NOTE 2—Measurements of dimensions presume smooth surface? In the case of surfaces that are not smooth, due to the fact that some surface treatment or condition is being studied, the dimensions should be measured as above and the average, maximum, and minimum values reported.
To ensure test section failure, the grip cross-sectional area should be at least 1. The blending? The test section length should be approximately two to three times the test section diameter. For tests run in compression, the length of the test section should be approximately two times the test section diameter to minimize buckling.
The reduced section length should be greater than three times the minimum test section diameter. Otherwise, the same dimensional relationships should apply, as in the case of the specimens described in 5. In view of this, no maximum ratio of area grip to test section should apply.
The value of 1. Otherwise, the sections may be either of two types: 5. The ratio of specimen test section width to thickness should be between two and six, and the reduced area should preferably be between 0. The test section length should be approximately two to three times the test section width of the specimen. For specimens that are less than 0. For example, specimen alignment is of utmost importance and the procedure outlined in Practice E would be advantageous.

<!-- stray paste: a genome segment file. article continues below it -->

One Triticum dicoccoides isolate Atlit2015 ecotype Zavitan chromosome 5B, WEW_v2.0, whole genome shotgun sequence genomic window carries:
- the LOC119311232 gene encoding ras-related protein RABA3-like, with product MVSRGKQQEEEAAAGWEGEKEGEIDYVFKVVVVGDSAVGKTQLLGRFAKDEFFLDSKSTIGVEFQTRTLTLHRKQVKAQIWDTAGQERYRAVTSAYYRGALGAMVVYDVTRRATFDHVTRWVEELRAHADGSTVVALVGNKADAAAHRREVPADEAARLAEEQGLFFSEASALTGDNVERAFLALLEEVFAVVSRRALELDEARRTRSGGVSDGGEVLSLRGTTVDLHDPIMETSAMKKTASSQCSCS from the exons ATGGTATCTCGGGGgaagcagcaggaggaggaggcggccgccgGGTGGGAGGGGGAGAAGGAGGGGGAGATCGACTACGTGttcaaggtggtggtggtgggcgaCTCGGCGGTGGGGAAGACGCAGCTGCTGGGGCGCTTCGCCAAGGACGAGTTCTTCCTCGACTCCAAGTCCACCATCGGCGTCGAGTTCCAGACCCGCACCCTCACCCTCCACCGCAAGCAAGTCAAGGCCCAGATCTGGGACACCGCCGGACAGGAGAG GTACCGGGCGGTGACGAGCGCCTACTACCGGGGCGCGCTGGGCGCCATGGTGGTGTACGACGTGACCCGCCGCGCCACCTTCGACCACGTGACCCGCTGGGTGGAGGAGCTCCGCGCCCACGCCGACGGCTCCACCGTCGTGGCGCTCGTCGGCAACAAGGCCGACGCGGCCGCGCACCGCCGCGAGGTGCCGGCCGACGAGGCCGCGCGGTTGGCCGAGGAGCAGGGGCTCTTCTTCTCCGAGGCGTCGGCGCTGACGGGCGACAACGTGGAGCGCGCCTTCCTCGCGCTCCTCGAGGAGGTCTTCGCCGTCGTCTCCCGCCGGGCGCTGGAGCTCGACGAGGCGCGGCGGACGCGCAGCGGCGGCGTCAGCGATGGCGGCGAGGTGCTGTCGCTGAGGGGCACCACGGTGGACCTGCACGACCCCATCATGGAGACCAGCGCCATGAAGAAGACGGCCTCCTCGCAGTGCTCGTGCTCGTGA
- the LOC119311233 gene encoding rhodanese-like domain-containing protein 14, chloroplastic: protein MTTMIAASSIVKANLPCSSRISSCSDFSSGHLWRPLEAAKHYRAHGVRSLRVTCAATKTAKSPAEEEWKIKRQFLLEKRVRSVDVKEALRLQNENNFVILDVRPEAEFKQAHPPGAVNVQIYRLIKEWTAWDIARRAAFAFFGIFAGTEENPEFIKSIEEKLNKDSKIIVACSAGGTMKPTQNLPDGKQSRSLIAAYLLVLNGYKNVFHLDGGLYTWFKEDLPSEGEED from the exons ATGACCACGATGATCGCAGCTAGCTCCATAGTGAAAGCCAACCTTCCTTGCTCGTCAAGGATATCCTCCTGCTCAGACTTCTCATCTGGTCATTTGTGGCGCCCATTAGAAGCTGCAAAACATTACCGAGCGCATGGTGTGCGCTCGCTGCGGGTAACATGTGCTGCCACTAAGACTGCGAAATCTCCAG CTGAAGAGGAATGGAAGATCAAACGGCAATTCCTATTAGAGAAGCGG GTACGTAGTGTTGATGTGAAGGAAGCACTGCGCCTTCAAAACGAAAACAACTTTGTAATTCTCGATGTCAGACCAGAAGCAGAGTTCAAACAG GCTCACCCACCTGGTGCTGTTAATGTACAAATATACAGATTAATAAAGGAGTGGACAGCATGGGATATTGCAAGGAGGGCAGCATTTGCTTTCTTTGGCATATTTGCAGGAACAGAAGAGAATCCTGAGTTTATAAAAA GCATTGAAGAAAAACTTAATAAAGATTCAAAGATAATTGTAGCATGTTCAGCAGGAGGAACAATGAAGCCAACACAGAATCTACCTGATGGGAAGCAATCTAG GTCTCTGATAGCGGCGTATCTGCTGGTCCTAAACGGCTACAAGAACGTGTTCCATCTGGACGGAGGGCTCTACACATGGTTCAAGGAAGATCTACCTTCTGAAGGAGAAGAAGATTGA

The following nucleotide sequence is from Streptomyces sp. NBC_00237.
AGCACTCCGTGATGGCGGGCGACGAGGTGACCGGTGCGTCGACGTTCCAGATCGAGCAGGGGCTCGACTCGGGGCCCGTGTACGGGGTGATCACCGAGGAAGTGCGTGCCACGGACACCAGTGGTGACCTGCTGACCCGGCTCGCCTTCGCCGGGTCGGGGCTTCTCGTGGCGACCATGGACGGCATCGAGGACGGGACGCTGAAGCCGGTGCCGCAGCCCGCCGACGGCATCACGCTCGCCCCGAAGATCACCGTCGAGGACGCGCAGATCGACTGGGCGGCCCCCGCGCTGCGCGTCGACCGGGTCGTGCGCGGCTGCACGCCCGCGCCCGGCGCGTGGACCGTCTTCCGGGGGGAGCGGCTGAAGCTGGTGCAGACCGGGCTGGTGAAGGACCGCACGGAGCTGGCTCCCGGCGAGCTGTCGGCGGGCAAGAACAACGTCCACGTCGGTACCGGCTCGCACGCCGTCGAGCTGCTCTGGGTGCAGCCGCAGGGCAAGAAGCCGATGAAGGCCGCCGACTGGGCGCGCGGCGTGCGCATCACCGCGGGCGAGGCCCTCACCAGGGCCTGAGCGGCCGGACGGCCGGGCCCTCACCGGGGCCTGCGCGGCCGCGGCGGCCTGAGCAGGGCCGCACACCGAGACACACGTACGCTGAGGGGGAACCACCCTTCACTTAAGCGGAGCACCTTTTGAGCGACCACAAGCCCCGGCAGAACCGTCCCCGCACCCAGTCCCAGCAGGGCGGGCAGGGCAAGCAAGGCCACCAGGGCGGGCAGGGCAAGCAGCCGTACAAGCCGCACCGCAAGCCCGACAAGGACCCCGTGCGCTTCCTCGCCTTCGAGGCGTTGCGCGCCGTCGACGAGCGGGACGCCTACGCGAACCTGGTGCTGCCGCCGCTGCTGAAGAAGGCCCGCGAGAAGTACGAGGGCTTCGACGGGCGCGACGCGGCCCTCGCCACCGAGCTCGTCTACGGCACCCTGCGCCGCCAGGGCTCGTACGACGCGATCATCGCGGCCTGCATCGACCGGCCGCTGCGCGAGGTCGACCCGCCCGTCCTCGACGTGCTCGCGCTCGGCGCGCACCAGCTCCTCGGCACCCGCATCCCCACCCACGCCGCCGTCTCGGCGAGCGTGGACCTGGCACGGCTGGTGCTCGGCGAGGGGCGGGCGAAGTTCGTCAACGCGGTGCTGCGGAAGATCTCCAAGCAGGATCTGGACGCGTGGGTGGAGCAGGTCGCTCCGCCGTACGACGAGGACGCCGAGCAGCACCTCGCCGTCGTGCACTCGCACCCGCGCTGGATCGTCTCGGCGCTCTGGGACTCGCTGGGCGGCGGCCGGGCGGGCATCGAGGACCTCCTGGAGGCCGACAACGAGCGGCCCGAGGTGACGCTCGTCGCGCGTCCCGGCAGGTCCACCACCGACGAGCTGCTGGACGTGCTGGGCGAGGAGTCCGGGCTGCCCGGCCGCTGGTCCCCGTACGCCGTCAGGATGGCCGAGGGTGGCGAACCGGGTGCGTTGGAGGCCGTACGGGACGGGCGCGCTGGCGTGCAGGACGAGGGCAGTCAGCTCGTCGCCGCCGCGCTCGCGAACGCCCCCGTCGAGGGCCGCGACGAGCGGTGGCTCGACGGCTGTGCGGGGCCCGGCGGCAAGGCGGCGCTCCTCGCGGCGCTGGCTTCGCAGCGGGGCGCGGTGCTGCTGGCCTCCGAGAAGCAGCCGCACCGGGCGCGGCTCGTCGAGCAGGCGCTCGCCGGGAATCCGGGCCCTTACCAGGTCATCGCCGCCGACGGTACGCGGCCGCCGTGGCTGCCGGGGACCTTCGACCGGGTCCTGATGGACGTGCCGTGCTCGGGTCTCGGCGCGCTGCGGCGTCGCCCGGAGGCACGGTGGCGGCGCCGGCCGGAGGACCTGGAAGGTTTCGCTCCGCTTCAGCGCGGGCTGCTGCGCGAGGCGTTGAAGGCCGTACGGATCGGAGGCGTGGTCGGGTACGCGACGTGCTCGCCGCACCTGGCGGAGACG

Also, Refs , although they pertain to straincontrolled testing, may prove of interest since they deal with sheet specimens approximately 0. The area restrictions should be the same as for the specimen described in 5. Also, speci? Specimen Preparation 6. Improper methods of preparation can greatly bias the test results. In view of this fact, the method of preparation should be agreed upon prior to the beginning of the test program by both the originator and the user of the fatigue data to be generated.
Since specimen preparation can strongly in? Appendix X1 presents an example of a machining procedure that has been employed on some metals in an attempt to minimize the variability of machining and heat treatment upon fatigue life. Regardless of the machining, grinding, or polishing method used, the? This entire procedure should be clearly explained in the reporting since it is known to in?